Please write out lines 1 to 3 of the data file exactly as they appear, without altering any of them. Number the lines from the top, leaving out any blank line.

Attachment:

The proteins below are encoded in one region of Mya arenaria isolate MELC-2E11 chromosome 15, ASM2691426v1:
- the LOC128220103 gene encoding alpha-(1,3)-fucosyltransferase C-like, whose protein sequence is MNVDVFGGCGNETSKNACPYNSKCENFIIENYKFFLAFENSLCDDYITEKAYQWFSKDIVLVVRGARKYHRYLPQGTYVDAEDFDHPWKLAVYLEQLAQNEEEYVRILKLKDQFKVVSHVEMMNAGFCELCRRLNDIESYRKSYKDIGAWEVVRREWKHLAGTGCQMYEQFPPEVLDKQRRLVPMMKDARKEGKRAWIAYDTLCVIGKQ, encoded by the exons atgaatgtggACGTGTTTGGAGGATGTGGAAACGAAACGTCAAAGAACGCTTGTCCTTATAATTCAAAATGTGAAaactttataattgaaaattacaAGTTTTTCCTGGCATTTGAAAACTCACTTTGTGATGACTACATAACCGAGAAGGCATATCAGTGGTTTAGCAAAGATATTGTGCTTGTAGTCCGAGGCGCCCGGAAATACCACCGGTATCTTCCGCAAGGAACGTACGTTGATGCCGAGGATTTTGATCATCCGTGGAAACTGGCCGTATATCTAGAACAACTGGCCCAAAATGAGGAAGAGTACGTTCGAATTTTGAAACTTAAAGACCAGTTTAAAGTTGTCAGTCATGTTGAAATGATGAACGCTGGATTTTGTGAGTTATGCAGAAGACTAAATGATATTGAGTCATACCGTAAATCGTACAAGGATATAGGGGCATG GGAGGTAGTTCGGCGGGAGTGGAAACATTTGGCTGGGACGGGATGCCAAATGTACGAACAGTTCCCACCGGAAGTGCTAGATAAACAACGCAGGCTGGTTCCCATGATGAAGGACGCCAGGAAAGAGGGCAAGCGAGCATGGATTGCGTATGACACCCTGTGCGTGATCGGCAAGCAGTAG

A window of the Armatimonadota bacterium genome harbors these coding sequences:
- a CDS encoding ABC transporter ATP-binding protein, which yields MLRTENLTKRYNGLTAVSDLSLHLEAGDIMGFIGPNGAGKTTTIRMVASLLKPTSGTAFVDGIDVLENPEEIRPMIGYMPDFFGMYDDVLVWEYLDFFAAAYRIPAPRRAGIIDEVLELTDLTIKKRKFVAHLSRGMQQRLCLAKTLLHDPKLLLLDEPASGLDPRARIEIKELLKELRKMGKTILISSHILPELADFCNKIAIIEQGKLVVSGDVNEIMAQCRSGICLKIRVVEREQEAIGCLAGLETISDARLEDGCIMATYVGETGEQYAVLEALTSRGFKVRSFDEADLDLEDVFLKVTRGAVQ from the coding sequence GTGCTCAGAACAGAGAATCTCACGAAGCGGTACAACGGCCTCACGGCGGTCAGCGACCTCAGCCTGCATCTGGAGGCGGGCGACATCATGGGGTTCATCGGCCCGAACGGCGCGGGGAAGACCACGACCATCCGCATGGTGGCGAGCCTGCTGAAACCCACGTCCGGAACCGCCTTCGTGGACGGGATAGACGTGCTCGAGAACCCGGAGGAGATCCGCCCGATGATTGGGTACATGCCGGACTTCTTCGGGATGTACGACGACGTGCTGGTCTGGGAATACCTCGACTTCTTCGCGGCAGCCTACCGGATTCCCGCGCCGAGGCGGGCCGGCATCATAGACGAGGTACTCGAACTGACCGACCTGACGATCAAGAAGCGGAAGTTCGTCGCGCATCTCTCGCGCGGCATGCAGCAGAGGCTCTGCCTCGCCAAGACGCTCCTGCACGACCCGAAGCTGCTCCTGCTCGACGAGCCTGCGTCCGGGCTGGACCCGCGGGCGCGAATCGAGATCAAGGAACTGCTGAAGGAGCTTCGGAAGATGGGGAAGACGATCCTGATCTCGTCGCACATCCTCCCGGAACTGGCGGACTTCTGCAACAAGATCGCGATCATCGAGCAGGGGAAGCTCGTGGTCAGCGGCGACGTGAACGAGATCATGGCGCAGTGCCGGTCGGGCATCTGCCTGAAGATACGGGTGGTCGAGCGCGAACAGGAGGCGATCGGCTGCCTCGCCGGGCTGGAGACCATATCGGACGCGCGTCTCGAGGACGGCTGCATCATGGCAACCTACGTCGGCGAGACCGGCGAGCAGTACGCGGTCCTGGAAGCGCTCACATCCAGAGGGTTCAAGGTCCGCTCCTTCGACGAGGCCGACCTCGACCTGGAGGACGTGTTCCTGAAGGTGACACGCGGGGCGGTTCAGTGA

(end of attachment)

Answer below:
The proteins below are encoded in one region of Mya arenaria isolate MELC-2E11 chromosome 15, ASM2691426v1:
- the LOC128220103 gene encoding alpha-(1,3)-fucosyltransferase C-like, whose protein sequence is MNVDVFGGCGNETSKNACPYNSKCENFIIENYKFFLAFENSLCDDYITEKAYQWFSKDIVLVVRGARKYHRYLPQGTYVDAEDFDHPWKLAVYLEQLAQNEEEYVRILKLKDQFKVVSHVEMMNAGFCELCRRLNDIESYRKSYKDIGAWEVVRREWKHLAGTGCQMYEQFPPEVLDKQRRLVPMMKDARKEGKRAWIAYDTLCVIGKQ, encoded by the exons atgaatgtggACGTGTTTGGAGGATGTGGAAACGAAACGTCAAAGAACGCTTGTCCTTATAATTCAAAATGTGAAaactttataattgaaaattacaAGTTTTTCCTGGCATTTGAAAACTCACTTTGTGATGACTACATAACCGAGAAGGCATATCAGTGGTTTAGCAAAGATATTGTGCTTGTAGTCCGAGGCGCCCGGAAATACCACCGGTATCTTCCGCAAGGAACGTACGTTGATGCCGAGGATTTTGATCATCCGTGGAAACTGGCCGTATATCTAGAACAACTGGCCCAAAATGAGGAAGAGTACGTTCGAATTTTGAAACTTAAAGACCAGTTTAAAGTTGTCAGTCATGTTGAAATGATGAACGCTGGATTTTGTGAGTTATGCAGAAGACTAAATGATATTGAGTCATACCGTAAATCGTACAAGGATATAGGGGCATG GGAGGTAGTTCGGCGGGAGTGGAAACATTTGGCTGGGACGGGATGCCAAATGTACGAACAGTTCCCACCGGAAGTGCTAGATAAACAACGCAGGCTGGTTCCCATGATGAAGGACGCCAGGAAAGAGGGCAAGCGAGCATGGATTGCGTATGACACCCTGTGCGTGATCGGCAAGCAGTAG

A window of the Armatimonadota bacterium genome harbors these coding sequences: